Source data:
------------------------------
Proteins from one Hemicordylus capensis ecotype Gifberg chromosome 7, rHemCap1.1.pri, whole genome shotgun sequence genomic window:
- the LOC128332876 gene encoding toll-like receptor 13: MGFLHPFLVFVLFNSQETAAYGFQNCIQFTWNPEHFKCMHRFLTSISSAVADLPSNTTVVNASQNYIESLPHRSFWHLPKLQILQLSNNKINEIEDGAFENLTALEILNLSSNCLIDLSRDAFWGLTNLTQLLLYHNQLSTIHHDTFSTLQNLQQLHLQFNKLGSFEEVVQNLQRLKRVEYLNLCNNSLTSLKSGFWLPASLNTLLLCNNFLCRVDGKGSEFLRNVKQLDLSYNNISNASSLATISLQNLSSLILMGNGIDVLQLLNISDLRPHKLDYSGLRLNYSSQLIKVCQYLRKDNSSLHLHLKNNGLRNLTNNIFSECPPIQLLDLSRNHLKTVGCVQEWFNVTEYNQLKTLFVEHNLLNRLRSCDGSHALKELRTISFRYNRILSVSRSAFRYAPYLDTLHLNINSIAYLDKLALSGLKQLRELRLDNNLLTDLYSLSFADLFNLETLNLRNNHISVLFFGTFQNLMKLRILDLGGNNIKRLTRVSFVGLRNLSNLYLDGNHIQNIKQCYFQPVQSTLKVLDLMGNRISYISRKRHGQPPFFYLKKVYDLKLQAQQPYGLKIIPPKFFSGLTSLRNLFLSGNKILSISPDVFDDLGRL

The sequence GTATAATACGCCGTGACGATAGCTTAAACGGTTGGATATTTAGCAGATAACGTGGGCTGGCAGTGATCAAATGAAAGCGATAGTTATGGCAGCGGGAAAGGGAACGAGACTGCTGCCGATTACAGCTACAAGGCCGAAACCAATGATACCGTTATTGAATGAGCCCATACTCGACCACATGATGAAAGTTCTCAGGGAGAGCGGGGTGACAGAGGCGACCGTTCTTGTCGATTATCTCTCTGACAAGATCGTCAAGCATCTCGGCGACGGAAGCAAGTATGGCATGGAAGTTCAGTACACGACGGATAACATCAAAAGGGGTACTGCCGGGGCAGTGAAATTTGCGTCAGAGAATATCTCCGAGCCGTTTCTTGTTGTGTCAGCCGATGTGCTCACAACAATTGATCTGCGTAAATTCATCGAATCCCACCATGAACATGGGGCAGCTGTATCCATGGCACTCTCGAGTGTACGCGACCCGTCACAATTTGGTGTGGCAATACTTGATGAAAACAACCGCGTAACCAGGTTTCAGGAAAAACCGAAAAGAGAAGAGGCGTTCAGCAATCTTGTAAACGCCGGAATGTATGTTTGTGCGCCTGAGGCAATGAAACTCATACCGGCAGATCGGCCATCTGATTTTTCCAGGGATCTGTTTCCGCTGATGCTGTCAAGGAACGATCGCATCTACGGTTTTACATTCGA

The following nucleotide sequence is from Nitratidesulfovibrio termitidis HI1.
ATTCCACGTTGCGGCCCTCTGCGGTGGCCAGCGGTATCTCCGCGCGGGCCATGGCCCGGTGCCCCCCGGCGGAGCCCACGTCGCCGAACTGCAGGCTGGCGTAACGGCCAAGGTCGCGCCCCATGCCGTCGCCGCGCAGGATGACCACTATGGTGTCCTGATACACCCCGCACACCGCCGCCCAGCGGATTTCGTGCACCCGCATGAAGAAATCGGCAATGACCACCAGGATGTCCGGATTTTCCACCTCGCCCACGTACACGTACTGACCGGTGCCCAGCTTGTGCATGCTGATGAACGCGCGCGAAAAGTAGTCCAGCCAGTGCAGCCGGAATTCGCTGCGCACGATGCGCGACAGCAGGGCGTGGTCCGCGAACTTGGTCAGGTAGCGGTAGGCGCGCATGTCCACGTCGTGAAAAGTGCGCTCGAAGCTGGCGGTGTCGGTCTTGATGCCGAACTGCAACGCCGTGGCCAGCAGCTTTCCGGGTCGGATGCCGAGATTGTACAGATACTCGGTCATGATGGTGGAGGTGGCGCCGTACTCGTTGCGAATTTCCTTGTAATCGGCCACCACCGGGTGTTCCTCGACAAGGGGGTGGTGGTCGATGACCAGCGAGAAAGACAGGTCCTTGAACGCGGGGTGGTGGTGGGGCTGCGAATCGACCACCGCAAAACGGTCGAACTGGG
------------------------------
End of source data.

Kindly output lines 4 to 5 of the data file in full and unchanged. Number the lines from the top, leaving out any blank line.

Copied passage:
The following nucleotide sequence is from Nitratidesulfovibrio termitidis HI1.
ATTCCACGTTGCGGCCCTCTGCGGTGGCCAGCGGTATCTCCGCGCGGGCCATGGCCCGGTGCCCCCCGGCGGAGCCCACGTCGCCGAACTGCAGGCTGGCGTAACGGCCAAGGTCGCGCCCCATGCCGTCGCCGCGCAGGATGACCACTATGGTGTCCTGATACACCCCGCACACCGCCGCCCAGCGGATTTCGTGCACCCGCATGAAGAAATCGGCAATGACCACCAGGATGTCCGGATTTTCCACCTCGCCCACGTACACGTACTGACCGGTGCCCAGCTTGTGCATGCTGATGAACGCGCGCGAAAAGTAGTCCAGCCAGTGCAGCCGGAATTCGCTGCGCACGATGCGCGACAGCAGGGCGTGGTCCGCGAACTTGGTCAGGTAGCGGTAGGCGCGCATGTCCACGTCGTGAAAAGTGCGCTCGAAGCTGGCGGTGTCGGTCTTGATGCCGAACTGCAACGCCGTGGCCAGCAGCTTTCCGGGTCGGATGCCGAGATTGTACAGATACTCGGTCATGATGGTGGAGGTGGCGCCGTACTCGTTGCGAATTTCCTTGTAATCGGCCACCACCGGGTGTTCCTCGACAAGGGGGTGGTGGTCGATGACCAGCGAGAAAGACAGGTCCTTGAACGCGGGGTGGTGGTGGGGCTGCGAATCGACCACCGCAAAACGGTCGAACTGGG